Author`s name Dmitry Sudakov

Armed assailants attack Russian embassy in Libya

By Giovanni Giacalone

According to reports, the attackers, approximately ten and armed with automatic rifles and grenades, drove to the diplomatic compound in two cars, they tore down a Russian flag that was hanging from one of the balconies,  initially opened fire on a diplomatic car parked next to the building and then on the embassy compound itself.

The attackers then tried to enter the embassy but the arrival of Libyan security personnel forced them to flee the area; one of the terrorists were killed and four more wounded while nobody from the embassy staff was injured in the attack.

Russian diplomatic staff and families have been evacuated from Libya; the Russian Foreign Ministry announced that the evacuees had arrived in neighboring Tunisia, from where they planned to fly back to Russia.

The assault occurred one day after the murder of a Libyan army officer who was killed by a Russian woman. The reason still remains unknown; some sources say that the officer was killed for his role in the 2011 revolt against the Ghedafi regime while others talk about a marital dispute, presuming that the woman was the wife of the victim.

An episode that recalls the September 2012 attack of the US consulate in Benghazi which caused the death of the US ambassador to Libya Chris Stevens and three other Americans.

This is not the first time that the Russian embassy in Libya comes under attack as a similar episode occurred in February 2012 when angry demonstrators stormed the compound to protest against the Russian decision to block the UN resolution against the Syrian government.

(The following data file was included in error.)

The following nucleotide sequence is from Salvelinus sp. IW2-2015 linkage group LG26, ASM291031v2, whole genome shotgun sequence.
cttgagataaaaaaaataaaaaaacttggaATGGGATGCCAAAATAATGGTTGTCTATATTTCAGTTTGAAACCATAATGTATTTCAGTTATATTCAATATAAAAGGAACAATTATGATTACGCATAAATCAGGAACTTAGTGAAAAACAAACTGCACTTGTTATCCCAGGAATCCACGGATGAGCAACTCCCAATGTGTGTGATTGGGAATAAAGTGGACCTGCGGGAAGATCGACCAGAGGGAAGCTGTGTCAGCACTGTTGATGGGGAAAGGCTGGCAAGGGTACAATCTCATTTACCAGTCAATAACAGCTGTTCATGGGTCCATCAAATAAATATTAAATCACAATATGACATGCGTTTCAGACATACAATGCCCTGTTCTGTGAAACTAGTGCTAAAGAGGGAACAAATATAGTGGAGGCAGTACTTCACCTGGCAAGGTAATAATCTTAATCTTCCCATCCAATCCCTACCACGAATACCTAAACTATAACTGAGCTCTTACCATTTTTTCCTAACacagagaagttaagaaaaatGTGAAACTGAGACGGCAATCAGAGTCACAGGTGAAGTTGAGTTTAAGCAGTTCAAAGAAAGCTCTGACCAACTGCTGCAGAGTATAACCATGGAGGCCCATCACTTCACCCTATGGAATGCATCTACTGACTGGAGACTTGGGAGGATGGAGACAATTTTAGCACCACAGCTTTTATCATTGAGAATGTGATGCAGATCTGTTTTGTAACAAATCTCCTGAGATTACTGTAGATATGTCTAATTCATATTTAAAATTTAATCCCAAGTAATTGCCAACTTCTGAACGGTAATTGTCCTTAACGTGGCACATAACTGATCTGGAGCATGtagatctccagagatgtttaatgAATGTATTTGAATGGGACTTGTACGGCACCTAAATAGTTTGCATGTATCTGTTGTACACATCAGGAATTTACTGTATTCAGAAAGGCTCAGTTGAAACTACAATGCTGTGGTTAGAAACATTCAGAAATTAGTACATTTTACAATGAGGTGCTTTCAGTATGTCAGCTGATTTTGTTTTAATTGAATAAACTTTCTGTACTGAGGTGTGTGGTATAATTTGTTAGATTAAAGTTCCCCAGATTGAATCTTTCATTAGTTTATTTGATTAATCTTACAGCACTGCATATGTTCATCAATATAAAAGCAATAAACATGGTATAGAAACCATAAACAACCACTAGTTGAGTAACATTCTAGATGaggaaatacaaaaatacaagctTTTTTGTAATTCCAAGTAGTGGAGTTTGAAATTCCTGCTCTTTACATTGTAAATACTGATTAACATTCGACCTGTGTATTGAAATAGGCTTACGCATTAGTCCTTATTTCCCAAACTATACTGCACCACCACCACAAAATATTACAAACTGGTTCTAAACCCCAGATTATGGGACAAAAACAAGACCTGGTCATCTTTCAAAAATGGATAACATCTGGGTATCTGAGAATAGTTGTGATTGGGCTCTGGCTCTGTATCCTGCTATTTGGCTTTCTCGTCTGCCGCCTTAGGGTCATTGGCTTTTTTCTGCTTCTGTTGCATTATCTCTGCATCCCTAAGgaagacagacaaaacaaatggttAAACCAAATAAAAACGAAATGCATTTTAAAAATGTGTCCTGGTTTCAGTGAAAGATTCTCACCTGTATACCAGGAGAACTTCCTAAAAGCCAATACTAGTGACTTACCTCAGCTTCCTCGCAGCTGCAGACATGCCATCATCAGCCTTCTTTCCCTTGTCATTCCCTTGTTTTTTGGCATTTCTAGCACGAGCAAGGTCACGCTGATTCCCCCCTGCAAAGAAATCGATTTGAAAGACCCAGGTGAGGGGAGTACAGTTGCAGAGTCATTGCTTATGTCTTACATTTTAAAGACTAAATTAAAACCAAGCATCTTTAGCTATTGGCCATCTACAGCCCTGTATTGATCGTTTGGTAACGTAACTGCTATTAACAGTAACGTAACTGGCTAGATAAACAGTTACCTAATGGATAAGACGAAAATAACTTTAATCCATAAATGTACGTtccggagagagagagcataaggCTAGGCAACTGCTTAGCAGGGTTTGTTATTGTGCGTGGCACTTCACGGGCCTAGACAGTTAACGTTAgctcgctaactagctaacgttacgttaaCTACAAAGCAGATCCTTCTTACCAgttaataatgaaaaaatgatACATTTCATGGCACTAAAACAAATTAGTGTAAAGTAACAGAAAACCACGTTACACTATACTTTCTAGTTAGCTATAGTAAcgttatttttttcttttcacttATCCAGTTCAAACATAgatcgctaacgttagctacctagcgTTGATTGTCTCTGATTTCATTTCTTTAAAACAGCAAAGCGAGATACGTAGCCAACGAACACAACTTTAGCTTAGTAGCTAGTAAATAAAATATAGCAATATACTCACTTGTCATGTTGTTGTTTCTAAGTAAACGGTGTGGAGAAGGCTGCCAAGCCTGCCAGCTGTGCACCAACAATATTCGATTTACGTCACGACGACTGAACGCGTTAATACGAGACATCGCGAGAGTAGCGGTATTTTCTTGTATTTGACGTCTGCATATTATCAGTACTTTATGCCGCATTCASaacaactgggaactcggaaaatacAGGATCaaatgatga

While Kremlin sources believe that Wednesday's attack was not politically-motivated there are fears that groups of armed jihadis could target the Russian diplomatic staff due to Moscow's positions in the Syrian crisis and the chaotic situation of the country can only increase such concerns as Libyan cities are still today extremely violent and without law, nearly two years after Ghedafi's overthrow.

A perfect operational area for various jihadi groups which have gathered in the country from different parts of North Africa and the Sahel region and who are free to move and organize their activities. In the summer of 2013 Libyan militants allied with terrorist groups stole millions of dollars in high-grade American military equipment, including armored Humvees and advanced night-vision goggles, during a raids on a U.S. special forces base outside of Tripoli.

Giovanni Giacalone